Is Iago a nihilist?

I managed to catch the fourth performance of the COC’s current run of Verdi’s Otello last night.  It’s a David Alden production that first aired at ENO and it’s a very dark take on an already dark story.  It’s set maybe circa 1900 and the sets are stark but the lighting is dramatic with lots of contrasts and giant moving shadows.  The overall Zeitgeist seems to be of a society that has seen too much war; a sort of collective PTSD.  This comes over in a number of ways.  The scenes that usually lighten things up a bit; the victory celebrations in Act 1, the children and flowers in Act 2, don’t here.  In fact they are downright creepy.  There’s also a female dancer, used rather as Christopher Alden used Monterone’s daughter in Rigoletto, who clearly doesn’t expect good things from returning soldiers.

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L’Amour de Loin on DVD

I put off watching Saariaho’s L’Amour de Loin on DVD until after the run at the Canadian Opera Company because I didn’t want to prejudge the piece.  Now, having seen it live twice and listened to Kent Nagano’s Berlin CD recording it seemed like time to look at the DVD.  The DVD is of the original Salzburg production directed by Peter Sellars but it was recorded at Finnish National Opera in Helsinki.  It features the original cast of Gerald Finley (Jaufré Rudel), Dawn Upshaw (Clémence) and Monica Groop (Pilgrim).  Esa-Pekka Salonen conducts with the Orchestra and Chorus of Finnish National Opera.  If you are unfamiliar with the piece you might want to check out my review of the COC production which gives a plot summary etc.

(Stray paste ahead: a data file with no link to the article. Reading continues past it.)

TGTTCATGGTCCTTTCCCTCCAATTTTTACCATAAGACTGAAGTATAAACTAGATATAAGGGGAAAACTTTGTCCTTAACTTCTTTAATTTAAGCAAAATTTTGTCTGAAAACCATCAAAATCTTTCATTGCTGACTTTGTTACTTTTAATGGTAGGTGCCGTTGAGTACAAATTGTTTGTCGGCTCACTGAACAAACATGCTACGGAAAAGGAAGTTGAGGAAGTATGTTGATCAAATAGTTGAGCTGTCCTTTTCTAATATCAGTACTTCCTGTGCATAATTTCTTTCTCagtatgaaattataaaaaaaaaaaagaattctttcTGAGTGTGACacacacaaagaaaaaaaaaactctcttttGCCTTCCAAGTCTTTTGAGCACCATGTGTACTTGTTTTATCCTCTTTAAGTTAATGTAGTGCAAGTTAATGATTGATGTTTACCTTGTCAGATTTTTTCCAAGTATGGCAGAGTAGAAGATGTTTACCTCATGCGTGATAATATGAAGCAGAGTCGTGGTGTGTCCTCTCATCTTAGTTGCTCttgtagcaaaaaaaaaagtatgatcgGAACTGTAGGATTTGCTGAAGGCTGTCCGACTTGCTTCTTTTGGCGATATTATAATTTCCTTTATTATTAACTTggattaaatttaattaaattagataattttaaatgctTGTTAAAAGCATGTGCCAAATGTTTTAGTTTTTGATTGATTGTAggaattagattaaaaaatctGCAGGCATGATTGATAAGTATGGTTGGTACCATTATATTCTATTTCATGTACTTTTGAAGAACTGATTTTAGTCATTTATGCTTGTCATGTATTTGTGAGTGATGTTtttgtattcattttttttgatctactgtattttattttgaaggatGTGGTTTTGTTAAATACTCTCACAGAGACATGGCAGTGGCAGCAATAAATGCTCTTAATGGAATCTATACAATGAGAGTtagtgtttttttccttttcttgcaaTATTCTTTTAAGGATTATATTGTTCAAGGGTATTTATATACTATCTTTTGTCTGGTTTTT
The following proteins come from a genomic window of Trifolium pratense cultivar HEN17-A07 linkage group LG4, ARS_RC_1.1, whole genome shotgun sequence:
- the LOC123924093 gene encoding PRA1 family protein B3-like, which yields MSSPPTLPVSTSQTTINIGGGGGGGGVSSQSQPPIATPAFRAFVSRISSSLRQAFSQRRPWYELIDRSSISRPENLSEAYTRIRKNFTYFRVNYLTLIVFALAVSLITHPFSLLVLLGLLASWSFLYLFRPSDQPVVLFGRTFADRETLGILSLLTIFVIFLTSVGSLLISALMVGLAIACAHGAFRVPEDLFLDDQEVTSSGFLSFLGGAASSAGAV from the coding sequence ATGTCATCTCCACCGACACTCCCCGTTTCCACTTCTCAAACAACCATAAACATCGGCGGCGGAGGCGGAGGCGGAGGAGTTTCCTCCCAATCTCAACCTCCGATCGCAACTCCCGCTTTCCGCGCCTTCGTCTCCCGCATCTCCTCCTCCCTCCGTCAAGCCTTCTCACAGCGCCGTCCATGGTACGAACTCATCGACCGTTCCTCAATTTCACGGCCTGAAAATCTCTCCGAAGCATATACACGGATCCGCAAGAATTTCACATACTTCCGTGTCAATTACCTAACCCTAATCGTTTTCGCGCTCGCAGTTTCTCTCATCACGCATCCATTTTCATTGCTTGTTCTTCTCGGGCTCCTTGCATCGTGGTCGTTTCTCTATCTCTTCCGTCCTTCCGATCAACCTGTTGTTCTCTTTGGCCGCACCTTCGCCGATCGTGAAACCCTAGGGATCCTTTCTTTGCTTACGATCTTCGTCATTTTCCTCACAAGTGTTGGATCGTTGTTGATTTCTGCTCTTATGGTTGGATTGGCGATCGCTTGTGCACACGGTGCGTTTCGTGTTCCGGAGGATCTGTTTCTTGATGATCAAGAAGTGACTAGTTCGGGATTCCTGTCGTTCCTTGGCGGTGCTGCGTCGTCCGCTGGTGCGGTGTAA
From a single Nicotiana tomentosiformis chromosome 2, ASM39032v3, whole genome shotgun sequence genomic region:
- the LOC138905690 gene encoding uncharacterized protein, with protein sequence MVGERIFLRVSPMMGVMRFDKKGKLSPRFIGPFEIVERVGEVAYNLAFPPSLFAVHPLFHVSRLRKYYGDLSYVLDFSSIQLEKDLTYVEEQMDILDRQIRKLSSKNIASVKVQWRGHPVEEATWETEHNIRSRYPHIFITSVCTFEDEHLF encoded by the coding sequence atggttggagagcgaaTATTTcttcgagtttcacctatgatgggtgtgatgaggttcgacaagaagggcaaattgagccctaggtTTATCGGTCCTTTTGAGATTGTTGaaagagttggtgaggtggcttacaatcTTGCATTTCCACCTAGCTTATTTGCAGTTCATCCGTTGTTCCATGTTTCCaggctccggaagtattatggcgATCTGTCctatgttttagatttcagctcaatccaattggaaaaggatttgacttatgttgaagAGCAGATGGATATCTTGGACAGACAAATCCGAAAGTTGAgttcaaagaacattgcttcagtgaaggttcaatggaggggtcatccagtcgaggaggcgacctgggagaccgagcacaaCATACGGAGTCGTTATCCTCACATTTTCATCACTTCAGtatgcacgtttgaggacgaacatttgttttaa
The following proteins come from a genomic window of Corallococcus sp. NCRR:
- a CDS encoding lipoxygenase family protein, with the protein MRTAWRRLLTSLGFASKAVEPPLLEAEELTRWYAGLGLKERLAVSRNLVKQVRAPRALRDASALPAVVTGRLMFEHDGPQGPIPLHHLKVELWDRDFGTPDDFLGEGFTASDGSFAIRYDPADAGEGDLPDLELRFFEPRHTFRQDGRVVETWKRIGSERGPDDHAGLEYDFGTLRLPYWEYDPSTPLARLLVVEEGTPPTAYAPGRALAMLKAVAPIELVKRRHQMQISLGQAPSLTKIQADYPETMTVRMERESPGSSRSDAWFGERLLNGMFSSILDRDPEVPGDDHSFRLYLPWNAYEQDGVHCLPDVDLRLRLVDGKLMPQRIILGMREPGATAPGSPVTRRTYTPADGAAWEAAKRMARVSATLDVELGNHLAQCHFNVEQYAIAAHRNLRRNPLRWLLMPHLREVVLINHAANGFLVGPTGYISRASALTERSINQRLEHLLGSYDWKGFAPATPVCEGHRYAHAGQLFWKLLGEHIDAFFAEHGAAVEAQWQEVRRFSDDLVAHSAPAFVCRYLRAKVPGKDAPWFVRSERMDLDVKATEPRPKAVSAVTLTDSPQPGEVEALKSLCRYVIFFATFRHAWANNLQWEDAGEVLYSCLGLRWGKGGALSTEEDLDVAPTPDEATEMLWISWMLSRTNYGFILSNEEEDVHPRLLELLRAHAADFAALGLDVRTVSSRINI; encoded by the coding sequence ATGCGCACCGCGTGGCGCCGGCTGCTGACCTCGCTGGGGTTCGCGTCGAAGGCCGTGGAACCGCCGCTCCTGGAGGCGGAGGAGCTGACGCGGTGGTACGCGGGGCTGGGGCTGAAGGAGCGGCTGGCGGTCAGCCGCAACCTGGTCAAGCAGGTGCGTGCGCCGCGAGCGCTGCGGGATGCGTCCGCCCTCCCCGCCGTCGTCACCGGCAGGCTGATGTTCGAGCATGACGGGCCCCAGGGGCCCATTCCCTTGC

The production concept is simple enough.  At each side of the stage is a spiral tower representing Jaufré’s castle in Blaye and the Citadel in Tripoli.  The towers stand in a lake which the Pilgrim traverses in a sort of crystal boat.  It’s simple and effective but much less spectacular than Daniele Finzi Pasca’s production seen at COC.  Colour is used to symbolise the two sides and the journey; blues and greens for Blaye, reds and oranges for Tripoli and black and white for the journey.  In typical Sellars style there is a fair amount of stylized and elaborate gesturing.  It all seems to work pretty well.

The performances are excellent.  All three singers have complete mastery of their parts and can act vocally as well as sing.  Some of the acting is a bit overwrought but I think that’s Sellars.  At key moments, and especially in the beautiful final scene, this very intense approach works much less well than the more understated approach taken in Toronto which seems more at one with what the music is doing.  The Orchestra and, off-stage, chorus are just fine.  Salonen has worked a lot with Saariaho and knows what’s required.

Where I have serious reservations with this recording is the video direction.  Sellars directs this himself and like his Nixon in China Met HD broadcast it’s really quite bizarre.  All video directors use close ups.  Most use too many of them.  Sellars takes this to extremes with bizarre partial face shots or body extremities filling the whole screen.  Coupled with the exaggerated acting style, which might just be OK at a distance, this makes for a very overwrought effect that is at serious odds with the music.  I’ve included four entirely typical screen caps at the end of the post to show what I mean.

Technically the disk is OK.  The picture is European TV quality 16:9.  One might have expected a little better for a 2004 disk.  The sound is decent DTS 5.1 (Dolby 5.1 and PCM stereo alternatives).  It’s quite vivid though I think the voices are balanced artificially forward.  Documentation is pretty decent and the subtitle options are English, French, German and Spanish.  There are very informative interviews with Sellars, Saariaho and Salonen that are all well worth watching. This is the only DVD of the piece and it’s pretty adequate. I wish someone would film Daniele Finzi Pasca’s production though.

OK, here are some screen caps of close ups.  These are not cropped.  This is the screen you see watching the DVD.